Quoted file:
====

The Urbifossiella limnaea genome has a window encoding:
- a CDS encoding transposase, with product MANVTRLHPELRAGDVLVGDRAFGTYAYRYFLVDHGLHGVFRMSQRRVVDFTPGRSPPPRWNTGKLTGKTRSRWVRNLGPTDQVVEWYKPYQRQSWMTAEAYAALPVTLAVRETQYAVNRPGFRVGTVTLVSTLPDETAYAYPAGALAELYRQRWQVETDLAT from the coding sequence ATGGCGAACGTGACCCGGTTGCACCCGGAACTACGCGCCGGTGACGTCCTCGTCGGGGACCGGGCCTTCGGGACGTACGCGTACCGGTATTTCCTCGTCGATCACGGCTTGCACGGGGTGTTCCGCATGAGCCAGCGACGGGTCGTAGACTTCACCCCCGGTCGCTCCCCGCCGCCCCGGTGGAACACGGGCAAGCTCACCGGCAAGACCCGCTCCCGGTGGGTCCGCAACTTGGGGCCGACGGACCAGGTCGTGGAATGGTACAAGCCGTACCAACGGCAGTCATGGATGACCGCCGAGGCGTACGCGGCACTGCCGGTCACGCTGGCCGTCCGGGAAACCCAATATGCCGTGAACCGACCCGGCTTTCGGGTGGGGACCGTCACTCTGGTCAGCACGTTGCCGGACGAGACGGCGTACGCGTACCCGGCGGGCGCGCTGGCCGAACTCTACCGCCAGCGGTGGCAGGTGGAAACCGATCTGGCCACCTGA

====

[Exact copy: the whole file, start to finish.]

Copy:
The Urbifossiella limnaea genome has a window encoding:
- a CDS encoding transposase, with product MANVTRLHPELRAGDVLVGDRAFGTYAYRYFLVDHGLHGVFRMSQRRVVDFTPGRSPPPRWNTGKLTGKTRSRWVRNLGPTDQVVEWYKPYQRQSWMTAEAYAALPVTLAVRETQYAVNRPGFRVGTVTLVSTLPDETAYAYPAGALAELYRQRWQVETDLAT from the coding sequence ATGGCGAACGTGACCCGGTTGCACCCGGAACTACGCGCCGGTGACGTCCTCGTCGGGGACCGGGCCTTCGGGACGTACGCGTACCGGTATTTCCTCGTCGATCACGGCTTGCACGGGGTGTTCCGCATGAGCCAGCGACGGGTCGTAGACTTCACCCCCGGTCGCTCCCCGCCGCCCCGGTGGAACACGGGCAAGCTCACCGGCAAGACCCGCTCCCGGTGGGTCCGCAACTTGGGGCCGACGGACCAGGTCGTGGAATGGTACAAGCCGTACCAACGGCAGTCATGGATGACCGCCGAGGCGTACGCGGCACTGCCGGTCACGCTGGCCGTCCGGGAAACCCAATATGCCGTGAACCGACCCGGCTTTCGGGTGGGGACCGTCACTCTGGTCAGCACGTTGCCGGACGAGACGGCGTACGCGTACCCGGCGGGCGCGCTGGCCGAACTCTACCGCCAGCGGTGGCAGGTGGAAACCGATCTGGCCACCTGA